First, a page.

Apostrophe: Use & Examples

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  • 0:01 What Are Apostrophes?
  • 0:15 Using Apostrophes
  • 4:40 Common Mistakes
  • 5:38 Lesson Summary
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Lesson Transcript
Instructor: Mary Firestone
In this lesson, we will learn about the apostrophe and how it's useful to us. See a few examples of common apostrophe mistakes and learn how to correct them.

What Are Apostrophes?

An apostrophe is a punctuation mark that shows where something has been removed. Using an apostrophe allows you to create better flow in your writing and speaking without losing any meaning. It is a very handy device.

Using Apostrophes

Apostrophes are mainly used to create contractions and to indicate possession. The term 'contraction' means 'to reduce the size of something.' In writing, a contraction is a longer word or phrase that has been reduced to a shorter word. Apostrophes are also used with non-possessive plurals to increase clarity.

Here are some examples of contractions:

  • 'Do not' = add an apostrophe to create the contraction 'don't'
  • 'Cannot' = add an apostrophe to create the contraction 'can't'

And here are some contractions in a sentence: 'I can't go, but I don't want you to go either.' Without contractions, the sentence is choppy: 'I cannot go, but I also do not want you to go either.'

More examples:

  • 'They are' = add an apostrophe to create the contraction 'they're'
  • 'We are' = add an apostrophe to create the contraction 'we're'
  • 'Let us' = add an apostrophe to create the contraction 'let's'
  • 'We will' = add an apostrophe to create the contraction 'we'll'
  • 'It is' = add an apostrophe to create the contraction 'it's'

Apostrophes also show possession to help avoid awkward phrasing.

Here's a sentence showing possession without an apostrophe: 'The laptop that Mark owns is on his desk.' Kind of awkward, right?

Here's that sentence with an apostrophe, which replaces 'the,' 'that,' and 'owns': 'Mark's laptop is on his desk. Much smoother.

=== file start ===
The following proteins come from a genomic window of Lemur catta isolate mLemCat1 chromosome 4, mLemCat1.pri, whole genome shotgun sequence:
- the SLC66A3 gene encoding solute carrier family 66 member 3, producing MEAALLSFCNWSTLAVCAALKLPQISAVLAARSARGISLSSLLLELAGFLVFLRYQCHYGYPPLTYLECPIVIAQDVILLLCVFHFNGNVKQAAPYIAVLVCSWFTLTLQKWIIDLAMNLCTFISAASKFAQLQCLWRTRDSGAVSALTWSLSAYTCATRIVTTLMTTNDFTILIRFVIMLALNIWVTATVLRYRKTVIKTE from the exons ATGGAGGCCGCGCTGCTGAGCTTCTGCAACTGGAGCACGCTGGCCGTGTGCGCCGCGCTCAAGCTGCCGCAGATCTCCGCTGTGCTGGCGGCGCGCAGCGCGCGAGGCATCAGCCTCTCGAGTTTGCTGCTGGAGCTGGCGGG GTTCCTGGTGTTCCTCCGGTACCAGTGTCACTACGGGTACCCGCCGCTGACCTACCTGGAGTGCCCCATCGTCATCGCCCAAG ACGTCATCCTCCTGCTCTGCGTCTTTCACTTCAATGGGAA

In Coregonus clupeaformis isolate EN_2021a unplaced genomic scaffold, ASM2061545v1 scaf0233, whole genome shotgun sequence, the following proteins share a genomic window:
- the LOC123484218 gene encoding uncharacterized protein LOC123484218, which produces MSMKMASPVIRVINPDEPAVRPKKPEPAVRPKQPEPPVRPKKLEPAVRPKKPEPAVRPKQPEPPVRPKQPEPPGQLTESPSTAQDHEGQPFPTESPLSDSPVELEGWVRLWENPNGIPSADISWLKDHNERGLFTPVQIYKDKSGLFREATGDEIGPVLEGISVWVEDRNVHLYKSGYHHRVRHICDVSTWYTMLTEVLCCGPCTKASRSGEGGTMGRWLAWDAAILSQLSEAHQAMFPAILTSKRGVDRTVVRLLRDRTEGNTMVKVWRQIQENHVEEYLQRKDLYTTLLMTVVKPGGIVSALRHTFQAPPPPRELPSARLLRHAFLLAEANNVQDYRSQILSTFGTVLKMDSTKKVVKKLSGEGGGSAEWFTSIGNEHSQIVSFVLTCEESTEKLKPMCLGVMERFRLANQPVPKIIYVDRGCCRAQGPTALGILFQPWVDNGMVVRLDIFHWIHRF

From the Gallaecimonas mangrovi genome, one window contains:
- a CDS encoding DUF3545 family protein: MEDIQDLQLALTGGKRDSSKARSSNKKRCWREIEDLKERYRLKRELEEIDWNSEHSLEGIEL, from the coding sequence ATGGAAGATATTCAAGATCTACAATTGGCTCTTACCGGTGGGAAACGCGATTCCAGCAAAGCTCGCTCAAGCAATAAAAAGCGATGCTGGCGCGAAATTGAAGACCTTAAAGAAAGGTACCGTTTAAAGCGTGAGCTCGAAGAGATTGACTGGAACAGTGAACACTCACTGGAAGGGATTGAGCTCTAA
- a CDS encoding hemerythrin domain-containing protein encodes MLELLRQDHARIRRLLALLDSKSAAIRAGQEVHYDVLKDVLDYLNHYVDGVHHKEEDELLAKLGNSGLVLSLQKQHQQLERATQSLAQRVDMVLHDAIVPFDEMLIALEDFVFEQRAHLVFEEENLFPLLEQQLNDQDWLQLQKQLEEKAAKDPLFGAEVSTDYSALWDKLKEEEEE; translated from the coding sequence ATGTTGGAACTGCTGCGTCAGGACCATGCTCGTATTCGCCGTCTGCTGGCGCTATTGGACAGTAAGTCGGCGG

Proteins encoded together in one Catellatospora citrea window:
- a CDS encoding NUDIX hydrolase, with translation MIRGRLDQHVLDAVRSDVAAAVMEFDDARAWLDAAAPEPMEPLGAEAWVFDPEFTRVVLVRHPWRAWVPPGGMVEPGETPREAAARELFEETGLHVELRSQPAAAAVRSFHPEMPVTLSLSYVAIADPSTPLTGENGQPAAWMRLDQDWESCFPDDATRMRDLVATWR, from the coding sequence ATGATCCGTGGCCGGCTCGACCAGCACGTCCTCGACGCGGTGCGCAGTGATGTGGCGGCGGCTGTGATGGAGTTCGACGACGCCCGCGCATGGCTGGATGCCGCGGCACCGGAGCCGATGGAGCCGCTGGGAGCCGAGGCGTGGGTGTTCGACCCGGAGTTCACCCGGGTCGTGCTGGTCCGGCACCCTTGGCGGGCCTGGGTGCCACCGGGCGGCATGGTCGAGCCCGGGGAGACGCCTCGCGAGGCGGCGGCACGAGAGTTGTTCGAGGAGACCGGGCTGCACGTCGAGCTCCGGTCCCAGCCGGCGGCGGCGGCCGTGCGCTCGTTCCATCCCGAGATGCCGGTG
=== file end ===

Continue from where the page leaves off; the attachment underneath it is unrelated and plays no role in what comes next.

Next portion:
Another example without an apostrophe: 'Are we going to the house that John owns first?' Very awkward!

Now let's see it with an apostrophe, which replaces 'the,' 'that,' and 'owns': 'Are we going to John's house first?' So much smoother.

Apostrophes can also replace a phrase: 'This hat belongs to David.' No apostrophe. 'This hat is David's.' The apostrophe replaces 'belongs to.'

One exception: The word 'it's' with an apostrophe refers to the contraction of 'it is.' The possessive form of it doesn't use an apostrophe: to distinguish between the two, we write 'its' instead.

Let's see that in a couple of sentences:

  • 'The dog buried its bone in Kathy's yard.'
  • 'My book is so old that its cover is falling off.'

You also use apostrophes for the plural forms of family names. When you're referring to several family members with the same last name, add an 's' and an apostrophe (s') to create the possessive form:

  • 'We'll take the Smiths' dog in our car.'
  • 'The Sampsons' lawn needs to be mowed.'

You can also use apostrophes for irregular plural possessives. For example, words like 'children' and 'women' are plural without using an 's.' When you write them in the possessive form, just add an apostrophe followed by an 's.'

  • 'Children's books should be read often.' Not 'childrens' books'
  • 'Women's wear is on the second floor.' Not 'womens' wear'

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